HIGASHIOMI, Shiga -- Himawari Kindergarten, a public preschool here, has begun special lessons for Brazilian children, with both a teacher and Portuguese interpreter present throughout class. The scheme, thought to be the first of its kind in a public kindergarten, aims to help children participate in lessons confident they will be able to understand in their first language and get them accustomed to Japanese, too.
"The elephant stamps its feet," some of the Brazilian girls sing the Japanese lyrics along with the music, then stamp their left feet on the floor. The class is called "Nikoniko," meaning smiles. Four 3-year-old boys and girls are running around energetically. They shout "abraco" -- hug in Portuguese -- and rush to their Japanese-Brazilian interpreter, Keiko Shimada.
The school has 302 children from infants to 5-year-olds on its register. As the preschool with the most foreign attendees in Higashiomi, 26 of the kindergartners are foreign, 22 of them Brazilian. The city itself has a foreign population of about 2.9%, higher than the prefectural average, with Brazilians making up much of that number.
The Nikoniko class is aimed at children aged 3 to 5. Currently all of its students are Brazilian, comprising five 3-year-old children who just enrolled in April, as well as three 4- to 5-year-olds who attend as necessary. Foreign children judged to have some grasp of Japanese attend standard classes.
Until the previous school year, Shimada had worked from the staffroom and was dispatched to different classes. From April 2019, she and Himawari Kindergarten teacher Maiko Sawai have been permanently based in the Nikoniko classroom.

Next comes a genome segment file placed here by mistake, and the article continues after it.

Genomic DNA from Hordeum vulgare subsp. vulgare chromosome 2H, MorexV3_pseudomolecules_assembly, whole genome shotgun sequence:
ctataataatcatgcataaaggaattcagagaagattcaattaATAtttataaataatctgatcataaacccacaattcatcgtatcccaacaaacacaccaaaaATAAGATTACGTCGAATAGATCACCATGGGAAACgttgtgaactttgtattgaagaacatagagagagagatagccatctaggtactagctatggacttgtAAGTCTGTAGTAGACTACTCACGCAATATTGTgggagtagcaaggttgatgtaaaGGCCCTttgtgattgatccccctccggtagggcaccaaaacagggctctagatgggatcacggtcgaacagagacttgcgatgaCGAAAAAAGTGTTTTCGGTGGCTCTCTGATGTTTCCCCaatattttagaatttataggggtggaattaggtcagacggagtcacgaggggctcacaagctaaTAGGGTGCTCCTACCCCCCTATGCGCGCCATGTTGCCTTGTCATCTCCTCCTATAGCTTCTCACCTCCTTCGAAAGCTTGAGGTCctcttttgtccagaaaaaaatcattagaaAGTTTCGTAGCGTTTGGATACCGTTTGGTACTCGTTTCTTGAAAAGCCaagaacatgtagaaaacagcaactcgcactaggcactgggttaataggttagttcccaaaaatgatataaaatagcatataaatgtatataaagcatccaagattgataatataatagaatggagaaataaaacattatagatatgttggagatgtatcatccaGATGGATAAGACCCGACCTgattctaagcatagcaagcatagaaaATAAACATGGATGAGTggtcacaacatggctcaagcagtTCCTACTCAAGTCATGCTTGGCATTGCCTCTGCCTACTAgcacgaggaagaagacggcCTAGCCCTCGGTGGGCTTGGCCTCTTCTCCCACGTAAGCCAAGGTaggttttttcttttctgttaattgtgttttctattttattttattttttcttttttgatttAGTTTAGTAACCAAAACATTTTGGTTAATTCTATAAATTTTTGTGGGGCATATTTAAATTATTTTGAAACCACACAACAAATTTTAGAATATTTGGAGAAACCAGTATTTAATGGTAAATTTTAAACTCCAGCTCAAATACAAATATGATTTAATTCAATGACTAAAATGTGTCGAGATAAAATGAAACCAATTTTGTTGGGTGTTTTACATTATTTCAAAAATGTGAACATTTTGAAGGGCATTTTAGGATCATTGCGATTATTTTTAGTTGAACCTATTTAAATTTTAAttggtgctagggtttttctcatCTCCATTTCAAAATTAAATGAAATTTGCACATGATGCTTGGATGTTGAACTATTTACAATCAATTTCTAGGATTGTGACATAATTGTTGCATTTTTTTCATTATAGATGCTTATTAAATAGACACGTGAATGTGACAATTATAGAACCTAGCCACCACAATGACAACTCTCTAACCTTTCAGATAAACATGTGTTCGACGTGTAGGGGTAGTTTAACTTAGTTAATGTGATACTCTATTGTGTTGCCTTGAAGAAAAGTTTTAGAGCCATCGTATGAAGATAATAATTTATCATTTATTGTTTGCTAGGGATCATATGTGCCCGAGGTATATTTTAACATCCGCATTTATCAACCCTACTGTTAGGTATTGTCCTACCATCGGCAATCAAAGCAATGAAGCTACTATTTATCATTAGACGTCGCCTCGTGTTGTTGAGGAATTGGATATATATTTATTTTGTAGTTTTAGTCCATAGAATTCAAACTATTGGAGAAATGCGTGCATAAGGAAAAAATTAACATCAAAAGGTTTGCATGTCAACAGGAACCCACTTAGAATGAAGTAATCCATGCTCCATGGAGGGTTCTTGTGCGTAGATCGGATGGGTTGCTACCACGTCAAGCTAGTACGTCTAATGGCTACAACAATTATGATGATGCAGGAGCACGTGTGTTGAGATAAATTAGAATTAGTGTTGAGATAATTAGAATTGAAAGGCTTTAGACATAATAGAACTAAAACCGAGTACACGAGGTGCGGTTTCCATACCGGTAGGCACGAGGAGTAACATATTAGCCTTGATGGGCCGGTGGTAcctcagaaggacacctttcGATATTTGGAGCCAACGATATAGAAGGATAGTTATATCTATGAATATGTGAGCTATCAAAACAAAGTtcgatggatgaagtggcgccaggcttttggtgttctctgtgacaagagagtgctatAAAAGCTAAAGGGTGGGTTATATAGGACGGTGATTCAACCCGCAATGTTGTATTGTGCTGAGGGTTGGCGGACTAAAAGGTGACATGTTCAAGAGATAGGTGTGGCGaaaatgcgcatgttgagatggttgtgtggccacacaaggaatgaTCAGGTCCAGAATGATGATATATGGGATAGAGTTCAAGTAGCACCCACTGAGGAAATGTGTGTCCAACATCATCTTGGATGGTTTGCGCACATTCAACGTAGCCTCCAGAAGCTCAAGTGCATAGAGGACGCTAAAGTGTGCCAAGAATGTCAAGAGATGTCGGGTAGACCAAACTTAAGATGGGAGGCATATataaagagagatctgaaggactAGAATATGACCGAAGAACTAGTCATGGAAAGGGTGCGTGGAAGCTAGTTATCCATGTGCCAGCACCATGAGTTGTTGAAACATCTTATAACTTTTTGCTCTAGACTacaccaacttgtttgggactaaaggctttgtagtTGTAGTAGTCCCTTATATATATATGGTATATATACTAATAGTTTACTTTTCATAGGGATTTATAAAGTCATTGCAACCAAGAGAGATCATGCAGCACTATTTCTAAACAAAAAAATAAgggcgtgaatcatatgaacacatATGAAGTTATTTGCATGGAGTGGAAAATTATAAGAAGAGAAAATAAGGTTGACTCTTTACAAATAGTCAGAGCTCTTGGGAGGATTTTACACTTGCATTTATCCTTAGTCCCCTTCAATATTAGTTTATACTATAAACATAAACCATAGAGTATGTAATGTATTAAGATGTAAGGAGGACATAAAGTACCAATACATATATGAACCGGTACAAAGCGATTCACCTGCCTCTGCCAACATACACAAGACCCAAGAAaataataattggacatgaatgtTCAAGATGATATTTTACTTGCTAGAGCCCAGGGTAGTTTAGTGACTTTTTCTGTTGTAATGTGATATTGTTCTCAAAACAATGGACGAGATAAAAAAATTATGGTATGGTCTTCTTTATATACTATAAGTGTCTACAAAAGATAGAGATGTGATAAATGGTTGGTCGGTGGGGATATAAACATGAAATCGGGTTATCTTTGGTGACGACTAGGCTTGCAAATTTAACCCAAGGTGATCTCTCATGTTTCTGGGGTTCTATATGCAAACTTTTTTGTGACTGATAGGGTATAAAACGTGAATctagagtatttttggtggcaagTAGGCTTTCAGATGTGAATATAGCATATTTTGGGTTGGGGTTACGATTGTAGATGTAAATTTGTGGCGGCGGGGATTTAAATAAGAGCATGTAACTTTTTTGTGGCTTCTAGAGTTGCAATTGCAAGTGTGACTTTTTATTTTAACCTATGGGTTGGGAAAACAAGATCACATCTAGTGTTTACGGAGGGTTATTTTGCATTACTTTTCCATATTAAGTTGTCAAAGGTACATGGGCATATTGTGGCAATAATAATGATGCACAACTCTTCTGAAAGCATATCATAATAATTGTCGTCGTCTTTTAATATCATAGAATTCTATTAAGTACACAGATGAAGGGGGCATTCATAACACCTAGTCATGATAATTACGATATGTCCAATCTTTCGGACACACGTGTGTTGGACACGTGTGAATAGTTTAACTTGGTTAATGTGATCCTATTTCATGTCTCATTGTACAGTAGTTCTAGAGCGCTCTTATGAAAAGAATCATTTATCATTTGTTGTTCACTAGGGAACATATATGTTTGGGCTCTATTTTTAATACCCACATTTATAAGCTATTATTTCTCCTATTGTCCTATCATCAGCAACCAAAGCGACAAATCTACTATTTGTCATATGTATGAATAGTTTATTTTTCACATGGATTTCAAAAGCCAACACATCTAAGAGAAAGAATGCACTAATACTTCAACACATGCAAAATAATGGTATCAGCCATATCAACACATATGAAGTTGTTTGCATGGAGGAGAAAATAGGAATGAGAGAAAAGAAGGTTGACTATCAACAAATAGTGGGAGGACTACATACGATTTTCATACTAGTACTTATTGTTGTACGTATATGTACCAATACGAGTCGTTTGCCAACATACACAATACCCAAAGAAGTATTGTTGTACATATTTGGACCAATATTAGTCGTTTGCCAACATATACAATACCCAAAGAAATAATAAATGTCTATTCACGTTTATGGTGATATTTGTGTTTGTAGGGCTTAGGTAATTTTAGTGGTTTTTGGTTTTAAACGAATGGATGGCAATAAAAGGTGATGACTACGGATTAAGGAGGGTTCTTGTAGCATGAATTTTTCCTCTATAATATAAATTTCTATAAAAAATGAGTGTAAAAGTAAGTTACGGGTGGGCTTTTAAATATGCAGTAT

Sawai learned some Portuguese from Shimada, too. When she wants to praise the pupils she uses phrases including "muito bom," which means "very good." "We've also gotten good at using gestures to communicate together," Sawai says. The children have become accustomed to using Japanese greeting phrases in class too. In a positive sign, Shimada said, "Many of the children tell me they don't want to go home."
Kindergarten head Hatsuyo Hiragi praised the new initiative. "Before, we had some children who would get upset and cry because they didn't understand the language. We want to bring them to a point where they can competently express what they're thinking."
Tokyo-based nonprofit organization Youth Support Center assists over 700 foreign children from 35 countries. Iki Tanaka, a manager for their children's support division, commented on the Himawari Kindergarten scheme, "I've never heard about an initiative like that in a public institution. From the perspective of the child's identity formation and preservation of their native language, it's ideal. It's also important to take care not to rush acquisition of Japanese."
(Japanese original by Shigeto Ohzawa, Osaka Editorial Division)